Fires, the Irish Civil War, and bankruptcy figure into the long, rocky, and meaningful history of Murphy's, which has been owned by Heineken Brewery Ireland since the early 1980s. Murphy's Irish Stout is available in the U.S. and found in pubs in Ireland, particularly in its Cork homeland. It pours dark and rich (it is canned with the nitrogen widget) and lends the same roasted chocolate and coffee profile that fans love in a classic Irish Stout but with a slightly lighter body, earning it the nickname "the rebel stout." Murphy's also has a touch lower ABV than its competitor, which drops it into a sessionable range. For fans of authentic Irish Stout, Murphy's represents an important beer to experience.

New Irish vibes at Porterhouse Brew Co.

Two Irish-born cousins, Oliver Hughes and Liam LaHart, are responsible for Dublin's first brewpub which opened in the mid-1990s. It was so well received that expansion came quickly and by the turn of the millennium, they'd moved into a 60-barrel brewery in Blanchardstown, County Dublin, and began selling beer in other bars. Since then, Porterhouse Brew Co. has opened two pubs in Dublin, one in London, and two more in New York City. The brewery has a number of defined sustainability measures and is a founding member of the Independent Craft Brewers of Ireland. The company's current 120-barrel brewing facility is still located in Dublin and remains 100% independently owned and operated.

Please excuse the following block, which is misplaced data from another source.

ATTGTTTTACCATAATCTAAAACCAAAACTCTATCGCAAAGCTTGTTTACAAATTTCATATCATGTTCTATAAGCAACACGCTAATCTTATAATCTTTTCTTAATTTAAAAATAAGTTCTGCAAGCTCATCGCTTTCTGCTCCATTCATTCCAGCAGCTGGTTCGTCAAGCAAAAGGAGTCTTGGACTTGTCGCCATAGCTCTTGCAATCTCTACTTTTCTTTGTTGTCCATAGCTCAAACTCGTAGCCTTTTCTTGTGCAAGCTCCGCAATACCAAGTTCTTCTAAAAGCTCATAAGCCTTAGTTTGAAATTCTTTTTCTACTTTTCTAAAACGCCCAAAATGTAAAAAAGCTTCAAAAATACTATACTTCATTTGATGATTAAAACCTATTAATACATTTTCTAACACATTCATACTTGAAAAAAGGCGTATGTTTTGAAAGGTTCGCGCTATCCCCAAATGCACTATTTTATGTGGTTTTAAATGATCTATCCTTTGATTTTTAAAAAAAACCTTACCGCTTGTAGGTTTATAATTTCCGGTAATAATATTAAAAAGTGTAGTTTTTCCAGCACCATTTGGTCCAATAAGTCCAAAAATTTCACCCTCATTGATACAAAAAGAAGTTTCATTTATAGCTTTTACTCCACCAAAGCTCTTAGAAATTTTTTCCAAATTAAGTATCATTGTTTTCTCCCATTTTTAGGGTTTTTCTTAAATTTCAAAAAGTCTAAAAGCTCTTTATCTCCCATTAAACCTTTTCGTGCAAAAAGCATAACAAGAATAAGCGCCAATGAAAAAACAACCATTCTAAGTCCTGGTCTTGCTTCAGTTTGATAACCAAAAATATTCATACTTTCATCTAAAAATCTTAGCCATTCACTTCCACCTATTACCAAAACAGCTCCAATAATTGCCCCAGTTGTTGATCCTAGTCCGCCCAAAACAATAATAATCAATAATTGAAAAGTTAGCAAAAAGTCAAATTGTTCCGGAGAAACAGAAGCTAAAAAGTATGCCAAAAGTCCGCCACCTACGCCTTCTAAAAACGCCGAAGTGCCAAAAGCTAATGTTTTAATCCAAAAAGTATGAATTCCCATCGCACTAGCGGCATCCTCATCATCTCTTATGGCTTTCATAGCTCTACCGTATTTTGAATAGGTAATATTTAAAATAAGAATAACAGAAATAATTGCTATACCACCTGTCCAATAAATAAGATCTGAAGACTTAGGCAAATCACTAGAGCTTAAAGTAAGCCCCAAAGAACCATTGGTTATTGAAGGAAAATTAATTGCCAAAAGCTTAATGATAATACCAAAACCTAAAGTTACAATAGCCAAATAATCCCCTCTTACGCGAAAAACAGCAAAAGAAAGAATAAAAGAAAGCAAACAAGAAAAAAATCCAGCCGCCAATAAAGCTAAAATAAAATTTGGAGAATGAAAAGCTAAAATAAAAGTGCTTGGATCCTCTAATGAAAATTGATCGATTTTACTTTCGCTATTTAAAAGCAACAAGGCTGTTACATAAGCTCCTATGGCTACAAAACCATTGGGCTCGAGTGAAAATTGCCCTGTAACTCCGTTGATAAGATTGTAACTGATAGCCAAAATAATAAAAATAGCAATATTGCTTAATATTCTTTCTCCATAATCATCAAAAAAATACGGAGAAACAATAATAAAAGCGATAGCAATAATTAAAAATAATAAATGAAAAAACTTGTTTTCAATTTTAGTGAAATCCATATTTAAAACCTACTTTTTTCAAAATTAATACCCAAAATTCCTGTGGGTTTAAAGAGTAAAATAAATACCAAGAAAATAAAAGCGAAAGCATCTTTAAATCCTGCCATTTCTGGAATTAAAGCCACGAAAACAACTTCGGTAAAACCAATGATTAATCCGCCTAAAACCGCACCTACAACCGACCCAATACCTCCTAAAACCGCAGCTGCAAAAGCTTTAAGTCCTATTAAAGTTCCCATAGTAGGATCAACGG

Porterhouse Brew Co. Irish Stout has a roasted malt profile with a bitter bite and enhanced aromatics from Goldings hops. Another option, Celebration Imperial Irish Stout, is crafted for what the brewer calls "the experienced Stout drinker" with a jet-black color and intense chocolate and dark fruit notes. It matures for 12 weeks, during which hops are added at various stages.